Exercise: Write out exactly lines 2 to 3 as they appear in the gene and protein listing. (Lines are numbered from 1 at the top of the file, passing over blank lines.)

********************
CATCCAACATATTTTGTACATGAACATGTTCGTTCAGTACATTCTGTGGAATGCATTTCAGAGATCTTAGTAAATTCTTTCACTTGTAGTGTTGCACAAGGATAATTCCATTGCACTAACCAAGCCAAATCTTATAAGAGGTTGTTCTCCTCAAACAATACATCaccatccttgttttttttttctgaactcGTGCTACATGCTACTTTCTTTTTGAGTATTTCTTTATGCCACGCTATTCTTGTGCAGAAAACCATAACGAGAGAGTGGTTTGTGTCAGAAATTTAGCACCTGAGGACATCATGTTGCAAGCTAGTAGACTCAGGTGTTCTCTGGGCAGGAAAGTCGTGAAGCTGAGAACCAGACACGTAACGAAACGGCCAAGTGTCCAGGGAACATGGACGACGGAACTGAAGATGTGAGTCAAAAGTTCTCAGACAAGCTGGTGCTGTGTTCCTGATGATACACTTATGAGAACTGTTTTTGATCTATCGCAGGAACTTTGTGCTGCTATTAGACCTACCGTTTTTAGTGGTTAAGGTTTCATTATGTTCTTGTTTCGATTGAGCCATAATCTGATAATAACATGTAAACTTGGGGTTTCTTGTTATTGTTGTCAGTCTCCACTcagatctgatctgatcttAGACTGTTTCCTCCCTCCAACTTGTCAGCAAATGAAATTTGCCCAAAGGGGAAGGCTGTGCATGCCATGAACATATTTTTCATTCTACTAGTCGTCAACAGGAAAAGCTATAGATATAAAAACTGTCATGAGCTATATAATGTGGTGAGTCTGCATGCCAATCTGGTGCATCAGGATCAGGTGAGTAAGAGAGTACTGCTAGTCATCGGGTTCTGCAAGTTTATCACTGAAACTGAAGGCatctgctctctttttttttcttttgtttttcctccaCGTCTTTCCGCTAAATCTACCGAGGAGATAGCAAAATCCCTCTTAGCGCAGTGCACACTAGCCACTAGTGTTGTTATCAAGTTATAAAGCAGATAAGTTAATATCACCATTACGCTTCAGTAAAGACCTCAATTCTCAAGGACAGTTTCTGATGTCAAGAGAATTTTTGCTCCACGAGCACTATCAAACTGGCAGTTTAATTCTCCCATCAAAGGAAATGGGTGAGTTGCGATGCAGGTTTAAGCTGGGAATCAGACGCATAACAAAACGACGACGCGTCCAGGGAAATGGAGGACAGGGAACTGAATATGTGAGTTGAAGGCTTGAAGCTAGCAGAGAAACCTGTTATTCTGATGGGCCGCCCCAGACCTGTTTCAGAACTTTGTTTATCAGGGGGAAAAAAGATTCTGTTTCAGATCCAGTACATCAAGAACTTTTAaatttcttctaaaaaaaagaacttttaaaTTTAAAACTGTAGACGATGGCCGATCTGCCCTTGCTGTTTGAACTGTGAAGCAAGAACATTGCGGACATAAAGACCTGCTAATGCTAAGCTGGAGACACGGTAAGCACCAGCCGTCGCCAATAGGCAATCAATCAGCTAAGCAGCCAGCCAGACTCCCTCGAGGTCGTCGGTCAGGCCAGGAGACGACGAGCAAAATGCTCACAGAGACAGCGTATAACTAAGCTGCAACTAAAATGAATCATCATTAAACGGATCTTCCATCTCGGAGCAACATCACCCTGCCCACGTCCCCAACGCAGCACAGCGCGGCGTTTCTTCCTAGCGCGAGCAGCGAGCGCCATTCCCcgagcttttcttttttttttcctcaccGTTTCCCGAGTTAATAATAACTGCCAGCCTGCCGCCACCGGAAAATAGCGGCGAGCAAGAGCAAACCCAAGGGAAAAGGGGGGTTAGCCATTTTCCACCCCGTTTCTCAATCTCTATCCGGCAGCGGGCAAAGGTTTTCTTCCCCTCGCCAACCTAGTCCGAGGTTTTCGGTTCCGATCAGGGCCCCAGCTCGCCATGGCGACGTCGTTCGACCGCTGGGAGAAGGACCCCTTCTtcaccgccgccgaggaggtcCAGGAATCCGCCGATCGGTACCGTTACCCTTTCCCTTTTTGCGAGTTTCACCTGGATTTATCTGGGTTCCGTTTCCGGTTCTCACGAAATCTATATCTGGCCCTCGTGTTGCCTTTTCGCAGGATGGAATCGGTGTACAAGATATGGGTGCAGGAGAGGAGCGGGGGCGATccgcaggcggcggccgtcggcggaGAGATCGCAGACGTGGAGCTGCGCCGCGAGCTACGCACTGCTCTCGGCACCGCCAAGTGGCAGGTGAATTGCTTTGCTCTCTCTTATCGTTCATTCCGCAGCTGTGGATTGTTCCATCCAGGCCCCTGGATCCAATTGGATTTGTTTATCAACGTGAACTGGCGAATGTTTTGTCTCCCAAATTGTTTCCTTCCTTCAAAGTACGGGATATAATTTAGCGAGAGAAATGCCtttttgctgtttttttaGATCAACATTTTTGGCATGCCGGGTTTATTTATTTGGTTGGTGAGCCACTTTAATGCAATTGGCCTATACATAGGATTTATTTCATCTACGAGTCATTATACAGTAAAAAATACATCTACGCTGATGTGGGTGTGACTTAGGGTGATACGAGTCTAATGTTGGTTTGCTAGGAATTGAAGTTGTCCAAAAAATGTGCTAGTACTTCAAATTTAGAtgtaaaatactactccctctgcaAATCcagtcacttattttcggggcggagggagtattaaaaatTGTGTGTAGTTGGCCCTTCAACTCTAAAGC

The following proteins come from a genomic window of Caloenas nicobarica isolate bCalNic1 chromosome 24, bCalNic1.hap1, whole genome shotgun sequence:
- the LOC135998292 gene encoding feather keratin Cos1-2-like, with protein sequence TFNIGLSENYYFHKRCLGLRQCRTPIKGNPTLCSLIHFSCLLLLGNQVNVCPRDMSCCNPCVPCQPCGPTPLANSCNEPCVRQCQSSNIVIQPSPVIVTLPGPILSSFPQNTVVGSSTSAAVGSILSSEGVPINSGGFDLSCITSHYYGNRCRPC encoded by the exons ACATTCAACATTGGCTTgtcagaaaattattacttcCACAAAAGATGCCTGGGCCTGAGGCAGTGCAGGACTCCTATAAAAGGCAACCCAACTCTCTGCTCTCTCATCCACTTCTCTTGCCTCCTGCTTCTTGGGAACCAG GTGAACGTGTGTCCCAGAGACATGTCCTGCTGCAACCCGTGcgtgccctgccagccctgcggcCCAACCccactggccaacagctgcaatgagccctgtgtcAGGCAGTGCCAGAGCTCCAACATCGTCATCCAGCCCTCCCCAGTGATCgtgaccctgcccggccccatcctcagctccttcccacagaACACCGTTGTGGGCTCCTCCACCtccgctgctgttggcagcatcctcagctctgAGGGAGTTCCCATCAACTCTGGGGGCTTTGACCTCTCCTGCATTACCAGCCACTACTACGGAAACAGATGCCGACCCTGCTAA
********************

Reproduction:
The following proteins come from a genomic window of Caloenas nicobarica isolate bCalNic1 chromosome 24, bCalNic1.hap1, whole genome shotgun sequence:
- the LOC135998292 gene encoding feather keratin Cos1-2-like, with protein sequence TFNIGLSENYYFHKRCLGLRQCRTPIKGNPTLCSLIHFSCLLLLGNQVNVCPRDMSCCNPCVPCQPCGPTPLANSCNEPCVRQCQSSNIVIQPSPVIVTLPGPILSSFPQNTVVGSSTSAAVGSILSSEGVPINSGGFDLSCITSHYYGNRCRPC encoded by the exons ACATTCAACATTGGCTTgtcagaaaattattacttcCACAAAAGATGCCTGGGCCTGAGGCAGTGCAGGACTCCTATAAAAGGCAACCCAACTCTCTGCTCTCTCATCCACTTCTCTTGCCTCCTGCTTCTTGGGAACCAG GTGAACGTGTGTCCCAGAGACATGTCCTGCTGCAACCCGTGcgtgccctgccagccctgcggcCCAACCccactggccaacagctgcaatgagccctgtgtcAGGCAGTGCCAGAGCTCCAACATCGTCATCCAGCCCTCCCCAGTGATCgtgaccctgcccggccccatcctcagctccttcccacagaACACCGTTGTGGGCTCCTCCACCtccgctgctgttggcagcatcctcagctctgAGGGAGTTCCCATCAACTCTGGGGGCTTTGACCTCTCCTGCATTACCAGCCACTACTACGGAAACAGATGCCGACCCTGCTAA